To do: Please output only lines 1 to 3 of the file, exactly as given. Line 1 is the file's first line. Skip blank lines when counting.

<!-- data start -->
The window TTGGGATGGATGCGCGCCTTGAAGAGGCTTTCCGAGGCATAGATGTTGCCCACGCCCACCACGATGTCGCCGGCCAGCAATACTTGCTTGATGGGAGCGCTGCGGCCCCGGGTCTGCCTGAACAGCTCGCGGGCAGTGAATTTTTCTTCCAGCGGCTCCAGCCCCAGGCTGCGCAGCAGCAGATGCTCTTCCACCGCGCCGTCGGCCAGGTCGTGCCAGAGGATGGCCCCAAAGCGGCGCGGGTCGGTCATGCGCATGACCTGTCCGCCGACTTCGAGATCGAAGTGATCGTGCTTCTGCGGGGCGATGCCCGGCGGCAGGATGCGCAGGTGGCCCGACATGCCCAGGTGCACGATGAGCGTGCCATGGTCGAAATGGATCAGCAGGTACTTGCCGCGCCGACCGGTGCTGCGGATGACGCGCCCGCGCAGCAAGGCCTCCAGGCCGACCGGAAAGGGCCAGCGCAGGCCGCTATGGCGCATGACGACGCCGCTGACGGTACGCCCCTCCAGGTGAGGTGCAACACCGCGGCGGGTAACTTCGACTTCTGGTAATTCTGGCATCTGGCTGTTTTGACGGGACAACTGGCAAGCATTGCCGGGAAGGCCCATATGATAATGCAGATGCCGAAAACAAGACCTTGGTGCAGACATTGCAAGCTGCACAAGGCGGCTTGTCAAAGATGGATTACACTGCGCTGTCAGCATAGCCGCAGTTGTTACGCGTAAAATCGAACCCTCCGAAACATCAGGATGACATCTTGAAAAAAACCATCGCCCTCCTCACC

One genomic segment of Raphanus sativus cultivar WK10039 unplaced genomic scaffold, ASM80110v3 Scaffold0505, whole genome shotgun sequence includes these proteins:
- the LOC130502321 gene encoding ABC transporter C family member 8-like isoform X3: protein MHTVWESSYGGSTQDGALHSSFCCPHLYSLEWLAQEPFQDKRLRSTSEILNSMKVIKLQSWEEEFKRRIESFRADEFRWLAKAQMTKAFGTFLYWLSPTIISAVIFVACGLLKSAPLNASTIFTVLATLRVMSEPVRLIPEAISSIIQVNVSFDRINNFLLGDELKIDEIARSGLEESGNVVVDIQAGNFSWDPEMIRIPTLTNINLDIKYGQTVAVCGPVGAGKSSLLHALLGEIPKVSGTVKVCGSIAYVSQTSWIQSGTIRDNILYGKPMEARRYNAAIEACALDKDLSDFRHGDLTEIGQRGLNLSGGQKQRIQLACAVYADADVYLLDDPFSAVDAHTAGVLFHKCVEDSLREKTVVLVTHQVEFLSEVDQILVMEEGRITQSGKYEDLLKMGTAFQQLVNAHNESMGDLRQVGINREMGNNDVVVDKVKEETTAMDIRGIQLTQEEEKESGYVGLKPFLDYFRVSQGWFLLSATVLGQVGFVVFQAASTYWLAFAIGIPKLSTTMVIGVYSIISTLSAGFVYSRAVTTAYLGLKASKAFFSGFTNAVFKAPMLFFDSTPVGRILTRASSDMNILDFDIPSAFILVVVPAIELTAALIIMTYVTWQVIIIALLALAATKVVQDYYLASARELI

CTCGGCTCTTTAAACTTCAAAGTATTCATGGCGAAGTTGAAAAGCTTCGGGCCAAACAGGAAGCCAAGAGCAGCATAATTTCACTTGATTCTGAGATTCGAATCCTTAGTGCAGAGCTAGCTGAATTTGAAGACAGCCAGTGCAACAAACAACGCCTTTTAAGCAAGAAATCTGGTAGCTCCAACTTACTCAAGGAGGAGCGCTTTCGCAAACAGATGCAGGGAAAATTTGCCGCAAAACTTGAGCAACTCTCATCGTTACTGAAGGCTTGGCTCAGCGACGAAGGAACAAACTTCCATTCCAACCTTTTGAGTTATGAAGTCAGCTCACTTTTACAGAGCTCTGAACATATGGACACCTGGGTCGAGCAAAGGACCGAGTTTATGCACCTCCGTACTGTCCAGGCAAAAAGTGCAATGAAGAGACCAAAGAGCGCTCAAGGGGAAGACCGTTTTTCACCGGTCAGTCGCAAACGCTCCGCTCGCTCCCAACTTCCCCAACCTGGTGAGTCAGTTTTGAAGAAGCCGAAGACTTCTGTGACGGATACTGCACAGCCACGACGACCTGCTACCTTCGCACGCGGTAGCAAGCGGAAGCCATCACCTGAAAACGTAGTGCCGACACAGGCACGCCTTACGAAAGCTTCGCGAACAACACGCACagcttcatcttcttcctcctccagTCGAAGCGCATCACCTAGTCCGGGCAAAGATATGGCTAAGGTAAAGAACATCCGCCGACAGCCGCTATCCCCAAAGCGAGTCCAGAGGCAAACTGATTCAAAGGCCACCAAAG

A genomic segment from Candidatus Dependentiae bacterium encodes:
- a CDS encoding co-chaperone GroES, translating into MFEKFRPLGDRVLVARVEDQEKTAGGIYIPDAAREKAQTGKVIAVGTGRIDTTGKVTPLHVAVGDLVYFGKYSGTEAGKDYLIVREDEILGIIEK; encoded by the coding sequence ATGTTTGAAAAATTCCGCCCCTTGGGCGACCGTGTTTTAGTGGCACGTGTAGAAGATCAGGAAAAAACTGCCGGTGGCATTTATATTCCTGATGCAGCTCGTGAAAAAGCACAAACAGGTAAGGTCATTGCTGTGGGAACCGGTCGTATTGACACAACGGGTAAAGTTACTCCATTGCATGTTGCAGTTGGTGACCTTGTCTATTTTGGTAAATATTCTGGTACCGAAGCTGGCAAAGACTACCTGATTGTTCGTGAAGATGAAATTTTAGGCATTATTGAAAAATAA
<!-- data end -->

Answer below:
The window TTGGGATGGATGCGCGCCTTGAAGAGGCTTTCCGAGGCATAGATGTTGCCCACGCCCACCACGATGTCGCCGGCCAGCAATACTTGCTTGATGGGAGCGCTGCGGCCCCGGGTCTGCCTGAACAGCTCGCGGGCAGTGAATTTTTCTTCCAGCGGCTCCAGCCCCAGGCTGCGCAGCAGCAGATGCTCTTCCACCGCGCCGTCGGCCAGGTCGTGCCAGAGGATGGCCCCAAAGCGGCGCGGGTCGGTCATGCGCATGACCTGTCCGCCGACTTCGAGATCGAAGTGATCGTGCTTCTGCGGGGCGATGCCCGGCGGCAGGATGCGCAGGTGGCCCGACATGCCCAGGTGCACGATGAGCGTGCCATGGTCGAAATGGATCAGCAGGTACTTGCCGCGCCGACCGGTGCTGCGGATGACGCGCCCGCGCAGCAAGGCCTCCAGGCCGACCGGAAAGGGCCAGCGCAGGCCGCTATGGCGCATGACGACGCCGCTGACGGTACGCCCCTCCAGGTGAGGTGCAACACCGCGGCGGGTAACTTCGACTTCTGGTAATTCTGGCATCTGGCTGTTTTGACGGGACAACTGGCAAGCATTGCCGGGAAGGCCCATATGATAATGCAGATGCCGAAAACAAGACCTTGGTGCAGACATTGCAAGCTGCACAAGGCGGCTTGTCAAAGATGGATTACACTGCGCTGTCAGCATAGCCGCAGTTGTTACGCGTAAAATCGAACCCTCCGAAACATCAGGATGACATCTTGAAAAAAACCATCGCCCTCCTCACC

One genomic segment of Raphanus sativus cultivar WK10039 unplaced genomic scaffold, ASM80110v3 Scaffold0505, whole genome shotgun sequence includes these proteins:
- the LOC130502321 gene encoding ABC transporter C family member 8-like isoform X3: protein MHTVWESSYGGSTQDGALHSSFCCPHLYSLEWLAQEPFQDKRLRSTSEILNSMKVIKLQSWEEEFKRRIESFRADEFRWLAKAQMTKAFGTFLYWLSPTIISAVIFVACGLLKSAPLNASTIFTVLATLRVMSEPVRLIPEAISSIIQVNVSFDRINNFLLGDELKIDEIARSGLEESGNVVVDIQAGNFSWDPEMIRIPTLTNINLDIKYGQTVAVCGPVGAGKSSLLHALLGEIPKVSGTVKVCGSIAYVSQTSWIQSGTIRDNILYGKPMEARRYNAAIEACALDKDLSDFRHGDLTEIGQRGLNLSGGQKQRIQLACAVYADADVYLLDDPFSAVDAHTAGVLFHKCVEDSLREKTVVLVTHQVEFLSEVDQILVMEEGRITQSGKYEDLLKMGTAFQQLVNAHNESMGDLRQVGINREMGNNDVVVDKVKEETTAMDIRGIQLTQEEEKESGYVGLKPFLDYFRVSQGWFLLSATVLGQVGFVVFQAASTYWLAFAIGIPKLSTTMVIGVYSIISTLSAGFVYSRAVTTAYLGLKASKAFFSGFTNAVFKAPMLFFDSTPVGRILTRASSDMNILDFDIPSAFILVVVPAIELTAALIIMTYVTWQVIIIALLALAATKVVQDYYLASARELI